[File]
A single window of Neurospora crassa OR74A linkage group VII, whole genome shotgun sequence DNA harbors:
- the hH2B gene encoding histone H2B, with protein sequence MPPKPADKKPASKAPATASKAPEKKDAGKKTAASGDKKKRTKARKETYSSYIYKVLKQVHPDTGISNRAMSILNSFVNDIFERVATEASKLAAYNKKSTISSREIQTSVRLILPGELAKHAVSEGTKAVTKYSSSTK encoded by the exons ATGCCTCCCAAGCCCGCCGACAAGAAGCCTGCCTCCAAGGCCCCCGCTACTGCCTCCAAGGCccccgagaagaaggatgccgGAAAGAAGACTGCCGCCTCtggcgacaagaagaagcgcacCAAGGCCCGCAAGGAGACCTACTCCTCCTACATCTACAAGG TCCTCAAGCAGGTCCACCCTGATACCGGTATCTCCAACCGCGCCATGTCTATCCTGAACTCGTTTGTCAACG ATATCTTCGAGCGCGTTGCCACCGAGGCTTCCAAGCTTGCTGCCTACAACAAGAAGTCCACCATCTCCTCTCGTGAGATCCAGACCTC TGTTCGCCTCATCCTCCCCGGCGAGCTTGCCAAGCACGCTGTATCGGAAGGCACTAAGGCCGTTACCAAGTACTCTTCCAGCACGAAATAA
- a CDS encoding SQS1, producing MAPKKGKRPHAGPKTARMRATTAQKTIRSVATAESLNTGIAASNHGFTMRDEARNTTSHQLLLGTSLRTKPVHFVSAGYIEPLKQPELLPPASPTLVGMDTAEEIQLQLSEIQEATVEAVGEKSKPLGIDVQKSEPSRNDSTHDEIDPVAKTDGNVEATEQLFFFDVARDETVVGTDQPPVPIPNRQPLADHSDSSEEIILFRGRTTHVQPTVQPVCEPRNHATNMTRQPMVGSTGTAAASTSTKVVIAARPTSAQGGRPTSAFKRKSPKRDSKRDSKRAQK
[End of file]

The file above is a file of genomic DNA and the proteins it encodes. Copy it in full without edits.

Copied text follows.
A single window of Neurospora crassa OR74A linkage group VII, whole genome shotgun sequence DNA harbors:
- the hH2B gene encoding histone H2B, with protein sequence MPPKPADKKPASKAPATASKAPEKKDAGKKTAASGDKKKRTKARKETYSSYIYKVLKQVHPDTGISNRAMSILNSFVNDIFERVATEASKLAAYNKKSTISSREIQTSVRLILPGELAKHAVSEGTKAVTKYSSSTK encoded by the exons ATGCCTCCCAAGCCCGCCGACAAGAAGCCTGCCTCCAAGGCCCCCGCTACTGCCTCCAAGGCccccgagaagaaggatgccgGAAAGAAGACTGCCGCCTCtggcgacaagaagaagcgcacCAAGGCCCGCAAGGAGACCTACTCCTCCTACATCTACAAGG TCCTCAAGCAGGTCCACCCTGATACCGGTATCTCCAACCGCGCCATGTCTATCCTGAACTCGTTTGTCAACG ATATCTTCGAGCGCGTTGCCACCGAGGCTTCCAAGCTTGCTGCCTACAACAAGAAGTCCACCATCTCCTCTCGTGAGATCCAGACCTC TGTTCGCCTCATCCTCCCCGGCGAGCTTGCCAAGCACGCTGTATCGGAAGGCACTAAGGCCGTTACCAAGTACTCTTCCAGCACGAAATAA
- a CDS encoding SQS1, producing MAPKKGKRPHAGPKTARMRATTAQKTIRSVATAESLNTGIAASNHGFTMRDEARNTTSHQLLLGTSLRTKPVHFVSAGYIEPLKQPELLPPASPTLVGMDTAEEIQLQLSEIQEATVEAVGEKSKPLGIDVQKSEPSRNDSTHDEIDPVAKTDGNVEATEQLFFFDVARDETVVGTDQPPVPIPNRQPLADHSDSSEEIILFRGRTTHVQPTVQPVCEPRNHATNMTRQPMVGSTGTAAASTSTKVVIAARPTSAQGGRPTSAFKRKSPKRDSKRDSKRAQK